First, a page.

Cultural Center of the Philippines’ real shocker
With all humility, there is more to the Cultural Center of the Philippines than Mideo Cruz’s shock art that unfairly overshadowed the larger part of the whole.
And the real shocker is, it’s long been neglected.
Not everyone knows the CCP produces about 800 shows a year and that the Filipino art institution has more than two million people listening to its award-winning radio program: “Sugpuin ang Korupsyon,” elevated to the Hall of Fame by the Catholic Mass Media Awards.
Most recently, it celebrated Jose Rizal’s 150th birthday featuring prominent artists and performing groups led by the Philippine Philharmonic Orchestra and Ballet Philippines.
A follow-up, “Noli Me Tangere: The Musical” is ongoing at the Tanghalang Aurelio Tolentino to critical acclaim.
More than 40 years of feeding hunger for the arts, the CCP now looks like a visibly haggard lady obviously spent.
Put side by side with Singapore’s Esplanade and Hong Kong’s Museum of Art, it looks decrepit and needs a major overhaul to be able to stand shoulder to shoulder with these two, which never existed before CCP was born.
We built new cities, some of the world’s biggest malls, fattened the military budget, yet we left the country’s haven for the arts fend for itself in the last many years.
Before Cruz’s art exploded on our faces, CCP was already gasping for its breath, digging deeper into its own pocket much too often and its resident artists crying for help.
From afar, the once envy of Asia still mesmerizes. The architectural wonder, which former US Ambassador to the Philippines Henry Byroade mentioned as “it makes our Kennedy Center look cheap,” still makes people stop.
On closer scrutiny, however, the Venus-like beauty is aging faster, battered by time and dwindling support.
The 43-year-old edifice is in dire need of money for its upkeep, against the threats of fiscal neglect and those who wish to see her untimely demise.
The ceiling of the orchestra section is inching closer to becoming like that of a rundown movie theater.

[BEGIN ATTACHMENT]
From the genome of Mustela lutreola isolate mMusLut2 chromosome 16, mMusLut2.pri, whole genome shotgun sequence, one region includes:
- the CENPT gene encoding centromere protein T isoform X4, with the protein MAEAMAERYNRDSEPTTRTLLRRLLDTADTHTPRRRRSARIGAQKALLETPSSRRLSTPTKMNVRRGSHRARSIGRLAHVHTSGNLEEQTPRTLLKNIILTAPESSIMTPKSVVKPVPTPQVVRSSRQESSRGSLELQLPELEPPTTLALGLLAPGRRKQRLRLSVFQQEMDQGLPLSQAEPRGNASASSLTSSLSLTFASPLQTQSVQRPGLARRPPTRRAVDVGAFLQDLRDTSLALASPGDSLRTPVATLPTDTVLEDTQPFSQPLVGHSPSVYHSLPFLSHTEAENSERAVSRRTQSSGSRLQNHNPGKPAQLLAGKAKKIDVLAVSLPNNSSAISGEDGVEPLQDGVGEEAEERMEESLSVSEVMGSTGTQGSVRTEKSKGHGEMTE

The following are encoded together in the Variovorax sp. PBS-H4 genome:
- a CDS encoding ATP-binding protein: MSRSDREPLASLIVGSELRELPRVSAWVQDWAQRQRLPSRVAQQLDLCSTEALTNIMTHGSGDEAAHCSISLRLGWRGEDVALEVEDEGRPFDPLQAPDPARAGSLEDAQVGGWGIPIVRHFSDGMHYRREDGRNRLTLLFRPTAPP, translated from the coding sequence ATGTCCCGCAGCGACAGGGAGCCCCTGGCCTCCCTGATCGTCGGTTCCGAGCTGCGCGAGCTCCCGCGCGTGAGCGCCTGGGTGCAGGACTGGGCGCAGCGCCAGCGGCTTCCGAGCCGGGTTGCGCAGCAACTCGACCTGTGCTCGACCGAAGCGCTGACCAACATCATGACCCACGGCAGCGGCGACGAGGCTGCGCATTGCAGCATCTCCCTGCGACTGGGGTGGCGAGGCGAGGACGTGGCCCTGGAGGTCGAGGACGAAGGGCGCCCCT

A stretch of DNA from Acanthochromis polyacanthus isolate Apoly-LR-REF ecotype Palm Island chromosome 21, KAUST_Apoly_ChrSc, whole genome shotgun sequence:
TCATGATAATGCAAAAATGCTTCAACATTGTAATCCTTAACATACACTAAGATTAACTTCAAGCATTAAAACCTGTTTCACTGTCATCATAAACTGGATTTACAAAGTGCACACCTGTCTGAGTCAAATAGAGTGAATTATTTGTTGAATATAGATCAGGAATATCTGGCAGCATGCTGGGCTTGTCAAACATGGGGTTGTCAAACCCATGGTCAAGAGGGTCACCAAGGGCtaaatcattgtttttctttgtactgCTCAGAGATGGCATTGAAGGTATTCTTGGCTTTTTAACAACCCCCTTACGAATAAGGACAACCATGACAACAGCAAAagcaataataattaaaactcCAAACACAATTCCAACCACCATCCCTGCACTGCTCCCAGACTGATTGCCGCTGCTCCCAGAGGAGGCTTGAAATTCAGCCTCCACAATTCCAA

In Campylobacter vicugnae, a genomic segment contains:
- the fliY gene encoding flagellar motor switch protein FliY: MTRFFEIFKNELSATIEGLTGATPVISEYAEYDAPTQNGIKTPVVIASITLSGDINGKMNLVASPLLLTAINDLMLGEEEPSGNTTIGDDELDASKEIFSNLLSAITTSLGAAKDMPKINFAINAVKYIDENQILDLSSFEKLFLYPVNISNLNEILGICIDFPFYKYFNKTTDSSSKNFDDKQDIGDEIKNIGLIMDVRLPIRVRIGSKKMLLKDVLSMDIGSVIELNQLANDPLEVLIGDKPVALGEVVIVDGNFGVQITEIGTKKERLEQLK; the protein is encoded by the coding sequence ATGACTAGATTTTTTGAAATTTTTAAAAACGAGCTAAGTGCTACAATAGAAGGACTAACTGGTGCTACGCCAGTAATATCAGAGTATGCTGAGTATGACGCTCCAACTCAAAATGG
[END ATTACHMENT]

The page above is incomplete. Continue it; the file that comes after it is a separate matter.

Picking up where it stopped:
The hydraulic unit at the back of Main Theater, an integral part for seamless, multi-vantage point staging, is about to be shut down. Seriously damaged during the 1990 earthquake, it has not been repaired since then.
The Philippine Philharmonic Orchestra rehearsal studio does not befit its name in spite of the many accolades it has brought home. It is just as pathetic and looks like a provincial university auditorium.
French maestro Olivier Ochanine told media people during a recent tour of the premises: “Careful not to jump up and down, you’ll feel the rickety vibration of the floor.”
Ballet Philippines is another sordid sight. The Philippines’ biggest ballet school is housed in a cramped, uninspiring piece of space. A ballerina could easily hurt herself on a miscue while doing pirouettes.
Yet, the ensemble under former Miss Universe Margie Moran-Floirendo is ever passionate nurturing Filipino ballet talents to world-class status even with diminishing resources.
Further down the once elegant foyer nests Ramon Obusan’s folkloric dance company. The group now handled by the National Artist’s sister, Iris Obusan-Isla, has enthralled the world many times over. Like the rest of the resident companies at CCP, it is literally begging for government’s help.